Arm Tattoos

Polynesian design with modern core

Arm tattoos are perhaps the most common types of tattoos found anywhere in the world. In both Eastern and Western cultures from all over Eurasia to Native Americans, the arm has been the most widely used canvas for tattoos.

Forearm and Wrist Tattoos

Some people find that a great way to display what they believe or enjoy is best done through forearm or wrist tattoos. Many people will use these spots for display of spiritual or religious tattoos. Many wrist tattoos have a religious or spiritual tone or may be the names of deceased relatives, family members or fallen gang members.

Americana Tattoos for the Arms

Generally, Americana art goes on the upper arm or forearm, and these tend to be larger pieces but not necessarily sleeves. Americana pieces that are common to the arms are nautical star tattoos, family crest tattoos and swallows or other birds in the style of the Sailor Jerry era during and following World War II. Other very popular deltoid (upper arm) tattoos are family crest tattoos and name tattoos as well as US Navy, Army, Airforce and other military tattoos. Some men choose to place pin-up girl tattoos here as well.

Japanese Arm Tattoos and Sleeves


The most popular style of full arm sleeve is without a doubt Japanese tattoos and Japanese and Chinese sleeves. The most popular design elements used within these pieces are:

  • Koi fish
  • Tigers
  • Cherry blossoms
  • Lotus Flowers
  • Japanese and Chinese deities
  • Water

Japanese and Chinese tattoos and sleeves became extremely popular in the mid 1990s, especially in the music and neo-greaser subcultures. The original Japanese arm tattoo sleeve and body tattoos were an innovation of the Yakuza, also known as the Japanese mafia. The full body suit is inked into the skin of Yakuza members over the course of several years as they "earn their stripes". The tattoos within this subculture are a sign of loyalty and commitment to the organization, as well as rank.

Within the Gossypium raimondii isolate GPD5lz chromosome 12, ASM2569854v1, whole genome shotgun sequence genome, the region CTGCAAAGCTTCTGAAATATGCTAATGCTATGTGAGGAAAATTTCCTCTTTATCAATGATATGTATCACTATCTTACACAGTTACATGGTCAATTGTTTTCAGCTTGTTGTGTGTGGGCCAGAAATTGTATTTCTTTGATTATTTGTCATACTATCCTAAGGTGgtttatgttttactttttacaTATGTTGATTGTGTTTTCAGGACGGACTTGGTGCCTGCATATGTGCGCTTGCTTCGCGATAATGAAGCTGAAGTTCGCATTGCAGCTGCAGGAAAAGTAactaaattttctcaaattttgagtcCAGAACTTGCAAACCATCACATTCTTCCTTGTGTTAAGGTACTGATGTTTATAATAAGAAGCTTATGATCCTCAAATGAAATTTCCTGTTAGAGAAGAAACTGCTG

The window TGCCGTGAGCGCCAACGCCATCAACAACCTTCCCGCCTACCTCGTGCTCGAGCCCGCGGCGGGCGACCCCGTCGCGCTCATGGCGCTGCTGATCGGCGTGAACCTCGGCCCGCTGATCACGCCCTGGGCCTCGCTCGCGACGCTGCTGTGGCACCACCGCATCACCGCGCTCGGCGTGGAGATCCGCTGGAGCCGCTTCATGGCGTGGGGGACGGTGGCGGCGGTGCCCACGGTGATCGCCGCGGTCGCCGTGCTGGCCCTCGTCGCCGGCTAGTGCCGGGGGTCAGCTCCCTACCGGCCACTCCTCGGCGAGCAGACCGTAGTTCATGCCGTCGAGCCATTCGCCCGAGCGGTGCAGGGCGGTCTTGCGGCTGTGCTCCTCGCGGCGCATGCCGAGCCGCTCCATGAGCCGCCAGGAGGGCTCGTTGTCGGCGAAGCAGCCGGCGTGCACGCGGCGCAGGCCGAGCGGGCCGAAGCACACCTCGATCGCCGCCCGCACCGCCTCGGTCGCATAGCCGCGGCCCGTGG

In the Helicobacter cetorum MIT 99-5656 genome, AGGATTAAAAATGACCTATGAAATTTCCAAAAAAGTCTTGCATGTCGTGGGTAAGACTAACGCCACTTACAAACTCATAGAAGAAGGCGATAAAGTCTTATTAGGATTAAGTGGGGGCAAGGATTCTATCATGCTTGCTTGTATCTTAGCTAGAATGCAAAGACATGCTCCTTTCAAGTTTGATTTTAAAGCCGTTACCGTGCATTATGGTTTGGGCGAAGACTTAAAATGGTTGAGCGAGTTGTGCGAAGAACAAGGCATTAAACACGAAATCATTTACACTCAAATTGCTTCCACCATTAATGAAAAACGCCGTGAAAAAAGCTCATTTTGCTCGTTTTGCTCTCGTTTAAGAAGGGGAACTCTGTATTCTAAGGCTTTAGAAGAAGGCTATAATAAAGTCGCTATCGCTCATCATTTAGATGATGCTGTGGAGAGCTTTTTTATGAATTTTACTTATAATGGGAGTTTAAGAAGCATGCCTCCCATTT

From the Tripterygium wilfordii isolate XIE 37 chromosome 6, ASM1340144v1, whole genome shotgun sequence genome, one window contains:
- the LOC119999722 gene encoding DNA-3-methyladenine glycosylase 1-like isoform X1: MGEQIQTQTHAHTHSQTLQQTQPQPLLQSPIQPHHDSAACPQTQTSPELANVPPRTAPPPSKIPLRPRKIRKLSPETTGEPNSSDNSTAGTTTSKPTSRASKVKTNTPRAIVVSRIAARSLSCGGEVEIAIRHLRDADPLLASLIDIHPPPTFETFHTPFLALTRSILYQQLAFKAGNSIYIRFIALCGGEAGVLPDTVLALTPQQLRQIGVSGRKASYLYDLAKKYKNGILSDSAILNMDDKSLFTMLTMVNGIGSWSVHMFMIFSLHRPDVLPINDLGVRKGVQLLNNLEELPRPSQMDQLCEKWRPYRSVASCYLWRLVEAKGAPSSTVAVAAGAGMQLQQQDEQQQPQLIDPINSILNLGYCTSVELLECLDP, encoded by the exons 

Choosing the Placement


When considering where and how big you would like your arm piece to be, think ahead and do some research.

  1. Does your current employer have a policy against visible tattoos and/or could the upward movement into another position be stymied by a visible tattoo?
  2. Wrist and forearm tattoos are much more painful than upper arm tattoos, so be willing to face a more painful procedure if these are what you want.
  3. Consider color: Is black and white more your style, or is a full color tattoo what you are looking for? Certain designs and images look better in one or the other.
  4. What is your skin tone? If you are black or Hispanic, consider using darker inks; this may seem to not make much sense, but you must consider that the ink does not lay on the top layer of skin but rather penetrates to the lower layers. For this reason, lighter inks have a very difficult time showing through.
  5. If you have extremely light skin, you have the advantage of using any color scheme you choose. Even white ink looks great against pale skin. However, certain precautions should be made like avoiding dark outlines and certain parts of the body such as feet and other slow to heal areas.

What Is the Symbol or Image for Your Arm Tattoo?

Remember, the arm is one of the most conspicuous body locations where a tattoo can be placed. That being the case, you will want to choose something that classically defines you and what you want others to see about you upon meeting you for the first time. As with any other tattoo, an arm tattoo should not be a symbol of a passing fancy in your life; make it meaningful so that years from now the tattoo will still hold meaning for you. Whether it is a reminder of a lost loved one or a symbol that reminds you of a milestone in your life, your ink defines who you are.

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Arm Tattoos